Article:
Friday, April 4, 2014

Blood Clotting

Blood clotting or coagulation (also called hemostasis), is complex, but we want to try to understand this in "big picture" form first off.

When an injury occurs in a blood vessel, here are the steps we go through.

Platelets and Fibrin are the important things that we actually get as products of coagulation that seal up a wound.  But the activation of them is a complicated process.  Which is a good thing for your body!  If it were an easy reaction, we could get our blood spontaneously clotting on us and that would be BAD.

Here's another way to visualize this:

In first forming the platelet plug, it's important to note that it's the exposed collagen fibers that are attracting platelets.  The normal, healthy state of things is to NOT have platelets sticking to blood vessels.  The ability to not stick is ensured by the blood vessel lining cells (endothelial) releasing prostacyclin to prevent platelet sticking.  But with damage, that isn't released and instead collagen causes platelets to stick.  This can be visualized here:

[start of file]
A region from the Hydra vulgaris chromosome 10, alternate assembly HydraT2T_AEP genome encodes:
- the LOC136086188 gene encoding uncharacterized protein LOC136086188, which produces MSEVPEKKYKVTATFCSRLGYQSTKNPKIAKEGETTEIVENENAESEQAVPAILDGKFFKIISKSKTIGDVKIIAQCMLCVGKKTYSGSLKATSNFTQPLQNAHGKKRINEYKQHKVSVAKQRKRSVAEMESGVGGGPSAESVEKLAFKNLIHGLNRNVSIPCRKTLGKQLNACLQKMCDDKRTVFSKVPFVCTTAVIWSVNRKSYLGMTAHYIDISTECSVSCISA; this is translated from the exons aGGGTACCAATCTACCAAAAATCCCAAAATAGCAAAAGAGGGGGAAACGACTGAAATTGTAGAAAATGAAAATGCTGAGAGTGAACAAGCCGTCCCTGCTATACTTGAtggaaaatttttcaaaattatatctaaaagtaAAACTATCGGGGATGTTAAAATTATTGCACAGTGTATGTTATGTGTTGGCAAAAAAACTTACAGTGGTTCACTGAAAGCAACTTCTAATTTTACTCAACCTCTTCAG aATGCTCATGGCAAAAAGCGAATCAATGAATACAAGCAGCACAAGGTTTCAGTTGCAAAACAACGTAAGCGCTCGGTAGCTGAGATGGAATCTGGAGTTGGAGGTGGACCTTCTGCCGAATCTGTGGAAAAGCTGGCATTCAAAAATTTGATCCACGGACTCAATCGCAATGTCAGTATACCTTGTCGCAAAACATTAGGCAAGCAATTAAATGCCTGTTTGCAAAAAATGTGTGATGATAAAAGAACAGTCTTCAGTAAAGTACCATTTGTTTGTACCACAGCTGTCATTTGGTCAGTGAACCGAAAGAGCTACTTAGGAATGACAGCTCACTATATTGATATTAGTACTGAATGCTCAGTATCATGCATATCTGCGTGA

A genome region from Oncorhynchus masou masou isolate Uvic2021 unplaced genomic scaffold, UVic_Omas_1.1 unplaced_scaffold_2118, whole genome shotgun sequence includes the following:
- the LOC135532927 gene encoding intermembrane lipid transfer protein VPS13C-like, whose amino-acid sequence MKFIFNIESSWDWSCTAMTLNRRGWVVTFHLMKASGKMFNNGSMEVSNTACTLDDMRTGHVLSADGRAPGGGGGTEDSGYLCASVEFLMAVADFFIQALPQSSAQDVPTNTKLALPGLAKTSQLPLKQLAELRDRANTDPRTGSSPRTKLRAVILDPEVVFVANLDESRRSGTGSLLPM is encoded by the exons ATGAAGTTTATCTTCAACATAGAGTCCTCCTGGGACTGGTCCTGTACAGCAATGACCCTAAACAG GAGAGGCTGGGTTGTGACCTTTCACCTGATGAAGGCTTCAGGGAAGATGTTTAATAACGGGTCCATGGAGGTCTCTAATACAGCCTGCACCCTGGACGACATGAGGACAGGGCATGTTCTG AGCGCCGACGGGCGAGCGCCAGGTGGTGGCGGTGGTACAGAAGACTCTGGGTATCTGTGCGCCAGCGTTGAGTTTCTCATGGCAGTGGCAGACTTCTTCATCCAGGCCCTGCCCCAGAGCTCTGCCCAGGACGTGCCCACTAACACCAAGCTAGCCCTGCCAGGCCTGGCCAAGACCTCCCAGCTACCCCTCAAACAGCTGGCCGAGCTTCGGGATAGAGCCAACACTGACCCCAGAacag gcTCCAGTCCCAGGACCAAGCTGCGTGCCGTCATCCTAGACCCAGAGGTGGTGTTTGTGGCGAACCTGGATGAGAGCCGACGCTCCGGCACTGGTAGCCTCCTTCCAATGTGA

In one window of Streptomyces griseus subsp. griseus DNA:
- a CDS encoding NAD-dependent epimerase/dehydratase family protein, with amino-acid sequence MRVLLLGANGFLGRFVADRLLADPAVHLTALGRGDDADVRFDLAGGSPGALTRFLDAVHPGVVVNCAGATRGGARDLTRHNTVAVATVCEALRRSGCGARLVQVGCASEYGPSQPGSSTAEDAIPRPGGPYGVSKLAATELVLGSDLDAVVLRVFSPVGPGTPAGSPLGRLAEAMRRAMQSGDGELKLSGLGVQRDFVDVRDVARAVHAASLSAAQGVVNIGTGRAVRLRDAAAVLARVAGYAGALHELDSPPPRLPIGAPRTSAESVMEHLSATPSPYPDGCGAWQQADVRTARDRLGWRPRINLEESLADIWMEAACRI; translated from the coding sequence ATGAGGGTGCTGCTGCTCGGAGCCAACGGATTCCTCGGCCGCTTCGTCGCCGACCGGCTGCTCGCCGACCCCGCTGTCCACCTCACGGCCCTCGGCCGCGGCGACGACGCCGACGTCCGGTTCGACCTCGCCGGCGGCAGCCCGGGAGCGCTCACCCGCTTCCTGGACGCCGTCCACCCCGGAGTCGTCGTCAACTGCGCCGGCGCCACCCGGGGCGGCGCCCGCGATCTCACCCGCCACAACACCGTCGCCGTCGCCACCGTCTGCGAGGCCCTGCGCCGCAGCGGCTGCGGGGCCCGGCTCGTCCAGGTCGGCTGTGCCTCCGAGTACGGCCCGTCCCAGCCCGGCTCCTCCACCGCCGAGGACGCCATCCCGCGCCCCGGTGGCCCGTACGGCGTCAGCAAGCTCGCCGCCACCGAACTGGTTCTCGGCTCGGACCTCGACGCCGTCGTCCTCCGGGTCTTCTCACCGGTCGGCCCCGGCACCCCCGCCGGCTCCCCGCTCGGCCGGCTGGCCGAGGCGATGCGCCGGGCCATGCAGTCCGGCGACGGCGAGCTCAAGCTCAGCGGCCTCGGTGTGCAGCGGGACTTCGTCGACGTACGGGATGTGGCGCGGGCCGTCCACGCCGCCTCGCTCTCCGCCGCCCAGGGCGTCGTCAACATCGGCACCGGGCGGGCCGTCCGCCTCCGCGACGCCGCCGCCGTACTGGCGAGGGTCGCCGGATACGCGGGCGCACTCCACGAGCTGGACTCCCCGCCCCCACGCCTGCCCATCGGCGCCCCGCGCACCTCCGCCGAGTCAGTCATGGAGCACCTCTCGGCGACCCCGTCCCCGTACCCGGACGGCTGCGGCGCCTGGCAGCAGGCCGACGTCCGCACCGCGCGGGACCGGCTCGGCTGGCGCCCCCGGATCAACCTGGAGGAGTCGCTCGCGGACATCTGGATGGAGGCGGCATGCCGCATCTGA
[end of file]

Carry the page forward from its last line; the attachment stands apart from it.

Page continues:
Now for the actual clotting part after the platelet plug, for now I have some videos.  If you want to cut right to the chase and a great explanation, watch the last video.

Here's a not fabulous animation but an animation nontheless...

This short clip I just found helpful to visualizing how the different factors work together to activate factor X then prothrombin, to activate thrombin which they refer to as the "thrombin burst" because it creates a large amount then creates a positive feedback loop to further increase the effect.

This is the best video I found!  I like how concise and understandable he makes it, looking at the big picture and working backward from there.  Hope it's helpful for you too.

All clotting factors are made by the liver, except 8 and PAF3. (Platelet activating factor is made by white blood cells.)

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